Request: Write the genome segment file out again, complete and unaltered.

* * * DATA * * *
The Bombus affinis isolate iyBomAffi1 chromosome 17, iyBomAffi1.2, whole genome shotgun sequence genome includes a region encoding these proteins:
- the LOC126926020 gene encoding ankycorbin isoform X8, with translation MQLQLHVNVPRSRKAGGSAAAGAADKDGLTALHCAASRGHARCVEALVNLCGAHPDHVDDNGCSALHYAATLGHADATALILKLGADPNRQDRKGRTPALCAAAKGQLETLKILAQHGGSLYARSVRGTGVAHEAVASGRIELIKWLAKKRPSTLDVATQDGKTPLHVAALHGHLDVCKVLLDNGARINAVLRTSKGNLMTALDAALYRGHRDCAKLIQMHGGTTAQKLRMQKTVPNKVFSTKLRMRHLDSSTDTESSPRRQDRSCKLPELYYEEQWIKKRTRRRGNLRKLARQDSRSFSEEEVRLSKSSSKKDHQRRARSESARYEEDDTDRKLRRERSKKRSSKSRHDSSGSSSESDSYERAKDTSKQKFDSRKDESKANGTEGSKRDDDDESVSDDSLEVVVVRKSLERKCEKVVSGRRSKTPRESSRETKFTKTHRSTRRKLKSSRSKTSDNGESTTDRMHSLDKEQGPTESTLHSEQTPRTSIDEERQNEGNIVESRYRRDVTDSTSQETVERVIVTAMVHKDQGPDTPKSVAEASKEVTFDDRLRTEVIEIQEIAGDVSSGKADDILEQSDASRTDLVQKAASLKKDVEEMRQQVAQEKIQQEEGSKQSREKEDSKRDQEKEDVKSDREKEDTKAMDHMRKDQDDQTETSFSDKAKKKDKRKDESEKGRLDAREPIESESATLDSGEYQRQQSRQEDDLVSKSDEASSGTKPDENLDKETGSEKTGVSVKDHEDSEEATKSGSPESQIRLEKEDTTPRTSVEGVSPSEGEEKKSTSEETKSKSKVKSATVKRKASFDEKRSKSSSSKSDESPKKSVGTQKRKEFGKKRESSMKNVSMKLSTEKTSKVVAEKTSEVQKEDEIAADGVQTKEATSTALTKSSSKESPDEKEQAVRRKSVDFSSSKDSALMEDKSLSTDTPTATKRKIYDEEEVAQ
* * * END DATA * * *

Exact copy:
The Bombus affinis isolate iyBomAffi1 chromosome 17, iyBomAffi1.2, whole genome shotgun sequence genome includes a region encoding these proteins:
- the LOC126926020 gene encoding ankycorbin isoform X8, with translation MQLQLHVNVPRSRKAGGSAAAGAADKDGLTALHCAASRGHARCVEALVNLCGAHPDHVDDNGCSALHYAATLGHADATALILKLGADPNRQDRKGRTPALCAAAKGQLETLKILAQHGGSLYARSVRGTGVAHEAVASGRIELIKWLAKKRPSTLDVATQDGKTPLHVAALHGHLDVCKVLLDNGARINAVLRTSKGNLMTALDAALYRGHRDCAKLIQMHGGTTAQKLRMQKTVPNKVFSTKLRMRHLDSSTDTESSPRRQDRSCKLPELYYEEQWIKKRTRRRGNLRKLARQDSRSFSEEEVRLSKSSSKKDHQRRARSESARYEEDDTDRKLRRERSKKRSSKSRHDSSGSSSESDSYERAKDTSKQKFDSRKDESKANGTEGSKRDDDDESVSDDSLEVVVVRKSLERKCEKVVSGRRSKTPRESSRETKFTKTHRSTRRKLKSSRSKTSDNGESTTDRMHSLDKEQGPTESTLHSEQTPRTSIDEERQNEGNIVESRYRRDVTDSTSQETVERVIVTAMVHKDQGPDTPKSVAEASKEVTFDDRLRTEVIEIQEIAGDVSSGKADDILEQSDASRTDLVQKAASLKKDVEEMRQQVAQEKIQQEEGSKQSREKEDSKRDQEKEDVKSDREKEDTKAMDHMRKDQDDQTETSFSDKAKKKDKRKDESEKGRLDAREPIESESATLDSGEYQRQQSRQEDDLVSKSDEASSGTKPDENLDKETGSEKTGVSVKDHEDSEEATKSGSPESQIRLEKEDTTPRTSVEGVSPSEGEEKKSTSEETKSKSKVKSATVKRKASFDEKRSKSSSSKSDESPKKSVGTQKRKEFGKKRESSMKNVSMKLSTEKTSKVVAEKTSEVQKEDEIAADGVQTKEATSTALTKSSSKESPDEKEQAVRRKSVDFSSSKDSALMEDKSLSTDTPTATKRKIYDEEEVAQ